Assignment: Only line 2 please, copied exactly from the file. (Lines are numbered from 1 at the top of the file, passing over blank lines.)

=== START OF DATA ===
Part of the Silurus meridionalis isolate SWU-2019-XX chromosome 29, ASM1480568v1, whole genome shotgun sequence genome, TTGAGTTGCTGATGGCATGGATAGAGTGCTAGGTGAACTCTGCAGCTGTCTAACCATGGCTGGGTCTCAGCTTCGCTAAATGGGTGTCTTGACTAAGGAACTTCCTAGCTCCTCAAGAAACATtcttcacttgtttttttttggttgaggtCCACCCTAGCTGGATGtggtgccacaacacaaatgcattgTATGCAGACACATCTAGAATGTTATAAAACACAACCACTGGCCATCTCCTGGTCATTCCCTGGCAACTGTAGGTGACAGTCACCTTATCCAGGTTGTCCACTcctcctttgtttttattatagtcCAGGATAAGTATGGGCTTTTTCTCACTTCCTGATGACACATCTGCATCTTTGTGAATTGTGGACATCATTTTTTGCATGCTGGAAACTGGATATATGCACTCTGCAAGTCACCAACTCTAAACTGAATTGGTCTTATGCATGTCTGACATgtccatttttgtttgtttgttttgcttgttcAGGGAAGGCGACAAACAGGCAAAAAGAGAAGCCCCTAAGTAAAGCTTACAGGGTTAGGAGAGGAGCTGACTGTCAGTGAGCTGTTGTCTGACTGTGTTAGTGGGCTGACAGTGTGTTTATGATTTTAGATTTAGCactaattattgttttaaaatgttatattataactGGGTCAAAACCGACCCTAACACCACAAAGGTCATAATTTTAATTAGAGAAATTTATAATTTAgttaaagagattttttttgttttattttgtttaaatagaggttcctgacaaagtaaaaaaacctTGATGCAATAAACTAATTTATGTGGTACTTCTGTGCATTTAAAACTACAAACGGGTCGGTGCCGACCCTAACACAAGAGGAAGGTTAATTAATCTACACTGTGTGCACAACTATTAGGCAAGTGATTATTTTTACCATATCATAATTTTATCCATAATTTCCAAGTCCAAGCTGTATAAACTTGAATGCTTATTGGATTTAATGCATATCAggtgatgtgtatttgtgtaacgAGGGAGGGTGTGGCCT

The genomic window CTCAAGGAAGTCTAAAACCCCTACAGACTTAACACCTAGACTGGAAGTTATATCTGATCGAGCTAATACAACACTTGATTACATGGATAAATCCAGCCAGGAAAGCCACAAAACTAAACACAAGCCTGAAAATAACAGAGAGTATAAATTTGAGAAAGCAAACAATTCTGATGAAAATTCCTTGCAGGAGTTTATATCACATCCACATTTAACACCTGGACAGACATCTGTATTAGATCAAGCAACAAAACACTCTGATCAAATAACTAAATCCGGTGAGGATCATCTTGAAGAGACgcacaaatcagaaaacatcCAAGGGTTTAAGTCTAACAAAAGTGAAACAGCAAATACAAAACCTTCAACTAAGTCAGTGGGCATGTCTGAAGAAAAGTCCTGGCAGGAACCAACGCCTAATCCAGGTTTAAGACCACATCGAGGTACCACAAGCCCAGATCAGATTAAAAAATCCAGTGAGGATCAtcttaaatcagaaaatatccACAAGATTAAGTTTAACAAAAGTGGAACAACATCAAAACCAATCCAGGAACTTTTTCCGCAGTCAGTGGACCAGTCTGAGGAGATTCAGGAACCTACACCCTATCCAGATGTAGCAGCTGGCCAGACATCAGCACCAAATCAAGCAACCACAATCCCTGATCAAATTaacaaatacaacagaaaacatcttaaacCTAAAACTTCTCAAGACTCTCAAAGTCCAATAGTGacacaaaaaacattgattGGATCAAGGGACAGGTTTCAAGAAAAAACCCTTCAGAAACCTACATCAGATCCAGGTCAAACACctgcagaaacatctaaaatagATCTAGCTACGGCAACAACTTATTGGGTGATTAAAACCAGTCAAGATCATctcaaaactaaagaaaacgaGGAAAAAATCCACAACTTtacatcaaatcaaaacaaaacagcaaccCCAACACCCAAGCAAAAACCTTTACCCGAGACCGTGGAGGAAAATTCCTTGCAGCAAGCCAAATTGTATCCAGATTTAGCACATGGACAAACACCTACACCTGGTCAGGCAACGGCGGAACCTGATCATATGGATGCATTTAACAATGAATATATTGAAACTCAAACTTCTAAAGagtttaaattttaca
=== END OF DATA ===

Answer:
The genomic window CTCAAGGAAGTCTAAAACCCCTACAGACTTAACACCTAGACTGGAAGTTATATCTGATCGAGCTAATACAACACTTGATTACATGGATAAATCCAGCCAGGAAAGCCACAAAACTAAACACAAGCCTGAAAATAACAGAGAGTATAAATTTGAGAAAGCAAACAATTCTGATGAAAATTCCTTGCAGGAGTTTATATCACATCCACATTTAACACCTGGACAGACATCTGTATTAGATCAAGCAACAAAACACTCTGATCAAATAACTAAATCCGGTGAGGATCATCTTGAAGAGACgcacaaatcagaaaacatcCAAGGGTTTAAGTCTAACAAAAGTGAAACAGCAAATACAAAACCTTCAACTAAGTCAGTGGGCATGTCTGAAGAAAAGTCCTGGCAGGAACCAACGCCTAATCCAGGTTTAAGACCACATCGAGGTACCACAAGCCCAGATCAGATTAAAAAATCCAGTGAGGATCAtcttaaatcagaaaatatccACAAGATTAAGTTTAACAAAAGTGGAACAACATCAAAACCAATCCAGGAACTTTTTCCGCAGTCAGTGGACCAGTCTGAGGAGATTCAGGAACCTACACCCTATCCAGATGTAGCAGCTGGCCAGACATCAGCACCAAATCAAGCAACCACAATCCCTGATCAAATTaacaaatacaacagaaaacatcttaaacCTAAAACTTCTCAAGACTCTCAAAGTCCAATAGTGacacaaaaaacattgattGGATCAAGGGACAGGTTTCAAGAAAAAACCCTTCAGAAACCTACATCAGATCCAGGTCAAACACctgcagaaacatctaaaatagATCTAGCTACGGCAACAACTTATTGGGTGATTAAAACCAGTCAAGATCATctcaaaactaaagaaaacgaGGAAAAAATCCACAACTTtacatcaaatcaaaacaaaacagcaaccCCAACACCCAAGCAAAAACCTTTACCCGAGACCGTGGAGGAAAATTCCTTGCAGCAAGCCAAATTGTATCCAGATTTAGCACATGGACAAACACCTACACCTGGTCAGGCAACGGCGGAACCTGATCATATGGATGCATTTAACAATGAATATATTGAAACTCAAACTTCTAAAGagtttaaattttaca